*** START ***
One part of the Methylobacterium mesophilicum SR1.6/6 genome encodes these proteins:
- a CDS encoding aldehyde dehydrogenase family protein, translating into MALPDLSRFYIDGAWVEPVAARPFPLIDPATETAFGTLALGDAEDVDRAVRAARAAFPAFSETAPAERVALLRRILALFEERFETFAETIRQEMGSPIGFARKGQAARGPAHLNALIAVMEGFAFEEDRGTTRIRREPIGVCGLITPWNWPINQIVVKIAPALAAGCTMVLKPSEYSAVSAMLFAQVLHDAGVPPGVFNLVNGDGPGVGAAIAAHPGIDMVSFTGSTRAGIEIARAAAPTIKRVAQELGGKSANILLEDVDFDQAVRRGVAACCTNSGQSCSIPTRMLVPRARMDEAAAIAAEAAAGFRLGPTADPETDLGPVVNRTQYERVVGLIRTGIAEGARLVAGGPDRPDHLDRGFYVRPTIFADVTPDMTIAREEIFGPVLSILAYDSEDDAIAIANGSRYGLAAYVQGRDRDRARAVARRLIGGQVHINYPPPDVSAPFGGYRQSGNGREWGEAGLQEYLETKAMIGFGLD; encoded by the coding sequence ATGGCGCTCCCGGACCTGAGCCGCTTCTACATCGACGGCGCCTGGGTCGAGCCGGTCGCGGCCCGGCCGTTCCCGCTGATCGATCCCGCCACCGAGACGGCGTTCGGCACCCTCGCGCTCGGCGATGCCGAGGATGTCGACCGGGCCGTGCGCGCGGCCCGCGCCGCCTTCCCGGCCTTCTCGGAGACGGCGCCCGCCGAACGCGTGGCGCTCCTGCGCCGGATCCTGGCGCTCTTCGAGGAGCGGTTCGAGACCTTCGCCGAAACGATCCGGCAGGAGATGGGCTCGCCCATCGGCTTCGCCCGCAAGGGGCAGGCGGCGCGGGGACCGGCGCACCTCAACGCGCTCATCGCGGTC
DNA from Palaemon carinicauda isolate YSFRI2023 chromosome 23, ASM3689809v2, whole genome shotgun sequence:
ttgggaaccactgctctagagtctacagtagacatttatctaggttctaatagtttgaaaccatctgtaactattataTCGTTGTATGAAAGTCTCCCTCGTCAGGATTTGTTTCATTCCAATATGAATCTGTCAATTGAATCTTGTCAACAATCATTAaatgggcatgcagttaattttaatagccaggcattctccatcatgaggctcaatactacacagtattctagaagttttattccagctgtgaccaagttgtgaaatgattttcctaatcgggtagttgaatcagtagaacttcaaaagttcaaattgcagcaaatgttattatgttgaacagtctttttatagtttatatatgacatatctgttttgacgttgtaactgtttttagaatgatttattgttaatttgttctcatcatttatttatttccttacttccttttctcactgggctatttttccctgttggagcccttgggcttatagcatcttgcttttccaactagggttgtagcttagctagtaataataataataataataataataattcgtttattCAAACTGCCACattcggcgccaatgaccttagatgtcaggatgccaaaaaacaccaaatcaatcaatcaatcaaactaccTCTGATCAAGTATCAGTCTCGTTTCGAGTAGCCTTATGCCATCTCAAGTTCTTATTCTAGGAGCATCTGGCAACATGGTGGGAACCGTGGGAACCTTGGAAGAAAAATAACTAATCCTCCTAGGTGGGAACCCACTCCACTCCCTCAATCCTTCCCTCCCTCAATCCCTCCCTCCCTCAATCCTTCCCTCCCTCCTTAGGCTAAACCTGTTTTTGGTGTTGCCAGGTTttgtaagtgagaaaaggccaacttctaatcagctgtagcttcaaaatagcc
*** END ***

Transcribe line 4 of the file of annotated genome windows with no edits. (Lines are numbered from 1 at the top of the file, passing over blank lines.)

ttgggaaccactgctctagagtctacagtagacatttatctaggttctaatagtttgaaaccatctgtaactattataTCGTTGTATGAAAGTCTCCCTCGTCAGGATTTGTTTCATTCCAATATGAATCTGTCAATTGAATCTTGTCAACAATCATTAaatgggcatgcagttaattttaatagccaggcattctccatcatgaggctcaatactacacagtattctagaagttttattccagctgtgaccaagttgtgaaatgattttcctaatcgggtagttgaatcagtagaacttcaaaagttcaaattgcagcaaatgttattatgttgaacagtctttttatagtttatatatgacatatctgttttgacgttgtaactgtttttagaatgatttattgttaatttgttctcatcatttatttatttccttacttccttttctcactgggctatttttccctgttggagcccttgggcttatagcatcttgcttttccaactagggttgtagcttagctagtaataataataataataataataataattcgtttattCAAACTGCCACattcggcgccaatgaccttagatgtcaggatgccaaaaaacaccaaatcaatcaatcaatcaaactaccTCTGATCAAGTATCAGTCTCGTTTCGAGTAGCCTTATGCCATCTCAAGTTCTTATTCTAGGAGCATCTGGCAACATGGTGGGAACCGTGGGAACCTTGGAAGAAAAATAACTAATCCTCCTAGGTGGGAACCCACTCCACTCCCTCAATCCTTCCCTCCCTCAATCCCTCCCTCCCTCAATCCTTCCCTCCCTCCTTAGGCTAAACCTGTTTTTGGTGTTGCCAGGTTttgtaagtgagaaaaggccaacttctaatcagctgtagcttcaaaatagcc